David Bowie: As a new album arrives, a celebration of the 40th anniversary of 'Aladdin Sane'
David Bowie's album 'Aladdin Sane' came out 40 years ago today. Here's a look back on the work that more than holds up today, including the behind-the-scenes story from Bowie's pianist Mike Garson.
He insisted the future would be a bleak, blasted landscape, populated by panicky, gun-toting radicals and people whose only fleshly pleasures are as mechanical as an animated film about robots. Even our most promising rockers would be dead by one misadventure or another. But before this even happened, there would be a Third World War, one that would finish us off before this ugly, Orwellian existence could even begin.Skip to next paragraph
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That’s what he said. That’s what David Bowie said on his 1973 album, "Aladdin Sane." So how did he make The Apocalypse sound so groovy that we couldn’t wait for the world to end? Mostly it was the music, which was arguably, the most lyrical, indelibly melodic, and rockin’ stuff the man with the orange shag and unmatched eyes had yet made. In any case, on the occasion of "The Next Day," Bowie’s first new album in a decade, it’s time to celebrate the old. "Aladdin Sane" turns 40 in April and it still stimulates with an undimmed intensity.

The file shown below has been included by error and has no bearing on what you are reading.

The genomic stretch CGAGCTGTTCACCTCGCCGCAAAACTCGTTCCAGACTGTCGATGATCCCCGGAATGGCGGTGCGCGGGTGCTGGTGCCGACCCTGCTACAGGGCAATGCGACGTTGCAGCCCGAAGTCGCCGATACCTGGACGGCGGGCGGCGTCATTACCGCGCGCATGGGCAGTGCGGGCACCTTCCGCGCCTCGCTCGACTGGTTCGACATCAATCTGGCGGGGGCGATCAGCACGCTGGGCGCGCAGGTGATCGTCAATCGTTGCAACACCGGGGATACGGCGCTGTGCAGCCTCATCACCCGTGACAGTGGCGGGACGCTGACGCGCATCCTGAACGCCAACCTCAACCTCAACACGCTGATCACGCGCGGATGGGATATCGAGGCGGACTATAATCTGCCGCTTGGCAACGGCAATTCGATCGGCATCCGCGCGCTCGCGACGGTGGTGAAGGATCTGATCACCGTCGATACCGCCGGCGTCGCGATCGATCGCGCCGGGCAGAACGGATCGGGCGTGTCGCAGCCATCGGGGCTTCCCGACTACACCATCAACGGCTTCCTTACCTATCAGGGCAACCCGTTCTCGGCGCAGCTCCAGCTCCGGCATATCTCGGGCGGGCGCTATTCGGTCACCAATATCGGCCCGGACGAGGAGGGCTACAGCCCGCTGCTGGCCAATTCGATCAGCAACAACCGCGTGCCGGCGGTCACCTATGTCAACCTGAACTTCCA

When it was first released, the stakes were high. With his previous record, which introduced hubristic rocker, Ziggy Stardust, Bowie had finally broken through. After years of folky tunes and false starts, he found false eyelashes and blush worked better. In his glittering jumpsuit and stacked heels, Bowie’s identity may been ambiguous. As for those high stakes? Well, this is the guy who began "The Rise and Fall of Ziggy Stardust and the Spiders from Mars" with a dicey proposition: that the world would end in five years. It was now a year later. What, we space cadets wondered, would he do for an encore?
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Make good on his promise. That’s what David Bowie and his wonderfully poisonous Spiders did. What seems most in jeopardy in his brave, barren new world is rock 'n' roll itself. On two tracks, there are distinct references to the extinction of the music we loved. In the album’s opener, "Watch That Man," our humble narrator describes a party where “an old-fashioned band of married men/Were looking up to me for encouragement.” Everybody knew this had to be Bowie’s cheeky description of The Rolling Stones. Still, to hear those thirtyish thugs depicted that way was really depressing. The only ameliorating aspect, the thing that made the idea tolerable, was that Bowie and band were now rocking harder than the Stones. Led by first lieutenant and guitarist Mick Ronson, "Man," with its power chords and Chuck-Berry-screaming-like-Little-Richard vocal, made it clear who was now The World’s Greatest Rock And Roll Act.